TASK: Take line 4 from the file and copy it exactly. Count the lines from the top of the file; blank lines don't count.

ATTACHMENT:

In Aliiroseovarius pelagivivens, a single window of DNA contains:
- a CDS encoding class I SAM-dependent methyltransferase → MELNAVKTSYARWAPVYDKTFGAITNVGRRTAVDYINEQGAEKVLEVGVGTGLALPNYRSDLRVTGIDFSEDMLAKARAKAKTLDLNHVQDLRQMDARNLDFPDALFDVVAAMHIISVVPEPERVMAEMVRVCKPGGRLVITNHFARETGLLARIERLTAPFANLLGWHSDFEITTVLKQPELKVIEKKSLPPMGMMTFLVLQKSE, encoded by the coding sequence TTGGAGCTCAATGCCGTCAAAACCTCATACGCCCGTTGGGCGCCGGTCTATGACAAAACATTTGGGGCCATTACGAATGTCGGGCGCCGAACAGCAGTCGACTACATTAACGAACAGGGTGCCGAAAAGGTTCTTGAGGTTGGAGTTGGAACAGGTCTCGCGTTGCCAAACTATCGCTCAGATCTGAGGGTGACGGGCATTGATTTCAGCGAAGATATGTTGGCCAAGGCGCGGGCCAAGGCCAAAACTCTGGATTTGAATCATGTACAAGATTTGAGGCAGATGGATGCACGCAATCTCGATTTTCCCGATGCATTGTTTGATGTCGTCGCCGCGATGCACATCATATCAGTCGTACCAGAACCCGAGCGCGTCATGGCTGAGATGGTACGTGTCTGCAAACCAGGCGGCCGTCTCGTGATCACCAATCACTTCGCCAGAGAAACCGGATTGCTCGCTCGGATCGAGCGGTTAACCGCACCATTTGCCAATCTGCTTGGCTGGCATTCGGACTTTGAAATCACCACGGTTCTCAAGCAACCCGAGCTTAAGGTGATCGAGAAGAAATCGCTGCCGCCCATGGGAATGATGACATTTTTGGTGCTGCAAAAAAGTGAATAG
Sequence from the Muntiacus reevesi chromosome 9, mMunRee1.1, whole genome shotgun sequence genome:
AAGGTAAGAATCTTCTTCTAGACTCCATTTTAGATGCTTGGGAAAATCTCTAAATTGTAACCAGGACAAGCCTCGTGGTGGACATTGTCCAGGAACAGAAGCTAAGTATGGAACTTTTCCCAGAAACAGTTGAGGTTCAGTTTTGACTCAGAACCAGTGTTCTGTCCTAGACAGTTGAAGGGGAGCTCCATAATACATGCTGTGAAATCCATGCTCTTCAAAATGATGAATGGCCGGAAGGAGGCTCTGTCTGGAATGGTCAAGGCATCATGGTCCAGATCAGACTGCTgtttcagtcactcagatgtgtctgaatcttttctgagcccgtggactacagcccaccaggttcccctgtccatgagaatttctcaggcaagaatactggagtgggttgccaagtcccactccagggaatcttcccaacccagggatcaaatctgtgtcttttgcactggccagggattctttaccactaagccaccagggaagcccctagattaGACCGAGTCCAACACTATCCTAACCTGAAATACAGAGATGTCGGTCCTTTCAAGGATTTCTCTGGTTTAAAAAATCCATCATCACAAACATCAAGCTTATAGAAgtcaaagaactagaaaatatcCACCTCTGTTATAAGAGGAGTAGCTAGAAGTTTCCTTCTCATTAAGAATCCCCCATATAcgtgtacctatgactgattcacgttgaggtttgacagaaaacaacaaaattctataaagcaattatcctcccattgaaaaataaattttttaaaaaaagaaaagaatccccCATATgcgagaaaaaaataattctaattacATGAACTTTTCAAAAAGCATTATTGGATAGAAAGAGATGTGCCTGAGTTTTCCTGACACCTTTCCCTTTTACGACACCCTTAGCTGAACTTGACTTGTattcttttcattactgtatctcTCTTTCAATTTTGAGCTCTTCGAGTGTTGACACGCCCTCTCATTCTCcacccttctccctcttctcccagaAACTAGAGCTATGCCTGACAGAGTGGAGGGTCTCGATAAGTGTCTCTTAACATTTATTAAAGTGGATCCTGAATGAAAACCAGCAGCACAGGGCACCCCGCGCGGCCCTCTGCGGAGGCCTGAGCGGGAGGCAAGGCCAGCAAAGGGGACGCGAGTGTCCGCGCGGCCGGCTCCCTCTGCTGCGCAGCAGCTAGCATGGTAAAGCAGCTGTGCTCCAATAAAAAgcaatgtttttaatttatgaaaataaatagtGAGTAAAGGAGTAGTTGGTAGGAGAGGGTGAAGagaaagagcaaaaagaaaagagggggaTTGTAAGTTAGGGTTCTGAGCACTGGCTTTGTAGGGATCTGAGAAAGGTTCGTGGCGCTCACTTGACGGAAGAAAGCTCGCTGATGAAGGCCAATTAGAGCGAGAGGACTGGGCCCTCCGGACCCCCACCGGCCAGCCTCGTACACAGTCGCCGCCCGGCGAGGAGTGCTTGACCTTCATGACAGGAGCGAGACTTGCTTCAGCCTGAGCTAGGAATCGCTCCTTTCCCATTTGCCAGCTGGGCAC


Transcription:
AAGGTAAGAATCTTCTTCTAGACTCCATTTTAGATGCTTGGGAAAATCTCTAAATTGTAACCAGGACAAGCCTCGTGGTGGACATTGTCCAGGAACAGAAGCTAAGTATGGAACTTTTCCCAGAAACAGTTGAGGTTCAGTTTTGACTCAGAACCAGTGTTCTGTCCTAGACAGTTGAAGGGGAGCTCCATAATACATGCTGTGAAATCCATGCTCTTCAAAATGATGAATGGCCGGAAGGAGGCTCTGTCTGGAATGGTCAAGGCATCATGGTCCAGATCAGACTGCTgtttcagtcactcagatgtgtctgaatcttttctgagcccgtggactacagcccaccaggttcccctgtccatgagaatttctcaggcaagaatactggagtgggttgccaagtcccactccagggaatcttcccaacccagggatcaaatctgtgtcttttgcactggccagggattctttaccactaagccaccagggaagcccctagattaGACCGAGTCCAACACTATCCTAACCTGAAATACAGAGATGTCGGTCCTTTCAAGGATTTCTCTGGTTTAAAAAATCCATCATCACAAACATCAAGCTTATAGAAgtcaaagaactagaaaatatcCACCTCTGTTATAAGAGGAGTAGCTAGAAGTTTCCTTCTCATTAAGAATCCCCCATATAcgtgtacctatgactgattcacgttgaggtttgacagaaaacaacaaaattctataaagcaattatcctcccattgaaaaataaattttttaaaaaaagaaaagaatccccCATATgcgagaaaaaaataattctaattacATGAACTTTTCAAAAAGCATTATTGGATAGAAAGAGATGTGCCTGAGTTTTCCTGACACCTTTCCCTTTTACGACACCCTTAGCTGAACTTGACTTGTattcttttcattactgtatctcTCTTTCAATTTTGAGCTCTTCGAGTGTTGACACGCCCTCTCATTCTCcacccttctccctcttctcccagaAACTAGAGCTATGCCTGACAGAGTGGAGGGTCTCGATAAGTGTCTCTTAACATTTATTAAAGTGGATCCTGAATGAAAACCAGCAGCACAGGGCACCCCGCGCGGCCCTCTGCGGAGGCCTGAGCGGGAGGCAAGGCCAGCAAAGGGGACGCGAGTGTCCGCGCGGCCGGCTCCCTCTGCTGCGCAGCAGCTAGCATGGTAAAGCAGCTGTGCTCCAATAAAAAgcaatgtttttaatttatgaaaataaatagtGAGTAAAGGAGTAGTTGGTAGGAGAGGGTGAAGagaaagagcaaaaagaaaagagggggaTTGTAAGTTAGGGTTCTGAGCACTGGCTTTGTAGGGATCTGAGAAAGGTTCGTGGCGCTCACTTGACGGAAGAAAGCTCGCTGATGAAGGCCAATTAGAGCGAGAGGACTGGGCCCTCCGGACCCCCACCGGCCAGCCTCGTACACAGTCGCCGCCCGGCGAGGAGTGCTTGACCTTCATGACAGGAGCGAGACTTGCTTCAGCCTGAGCTAGGAATCGCTCCTTTCCCATTTGCCAGCTGGGCAC